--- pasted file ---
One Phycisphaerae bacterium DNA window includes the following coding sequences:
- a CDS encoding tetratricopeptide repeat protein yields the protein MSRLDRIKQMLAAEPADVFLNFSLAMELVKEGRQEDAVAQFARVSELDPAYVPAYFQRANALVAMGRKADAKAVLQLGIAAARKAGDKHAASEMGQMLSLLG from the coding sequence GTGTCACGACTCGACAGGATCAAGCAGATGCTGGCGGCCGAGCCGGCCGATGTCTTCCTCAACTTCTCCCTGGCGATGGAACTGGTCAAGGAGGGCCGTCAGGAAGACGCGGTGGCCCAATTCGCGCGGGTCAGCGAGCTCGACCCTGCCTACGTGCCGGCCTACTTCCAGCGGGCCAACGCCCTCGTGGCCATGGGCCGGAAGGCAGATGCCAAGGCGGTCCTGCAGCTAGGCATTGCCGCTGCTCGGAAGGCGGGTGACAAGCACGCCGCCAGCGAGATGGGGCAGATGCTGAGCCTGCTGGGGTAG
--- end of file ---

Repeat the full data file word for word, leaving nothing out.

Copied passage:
One Phycisphaerae bacterium DNA window includes the following coding sequences:
- a CDS encoding tetratricopeptide repeat protein yields the protein MSRLDRIKQMLAAEPADVFLNFSLAMELVKEGRQEDAVAQFARVSELDPAYVPAYFQRANALVAMGRKADAKAVLQLGIAAARKAGDKHAASEMGQMLSLLG from the coding sequence GTGTCACGACTCGACAGGATCAAGCAGATGCTGGCGGCCGAGCCGGCCGATGTCTTCCTCAACTTCTCCCTGGCGATGGAACTGGTCAAGGAGGGCCGTCAGGAAGACGCGGTGGCCCAATTCGCGCGGGTCAGCGAGCTCGACCCTGCCTACGTGCCGGCCTACTTCCAGCGGGCCAACGCCCTCGTGGCCATGGGCCGGAAGGCAGATGCCAAGGCGGTCCTGCAGCTAGGCATTGCCGCTGCTCGGAAGGCGGGTGACAAGCACGCCGCCAGCGAGATGGGGCAGATGCTGAGCCTGCTGGGGTAG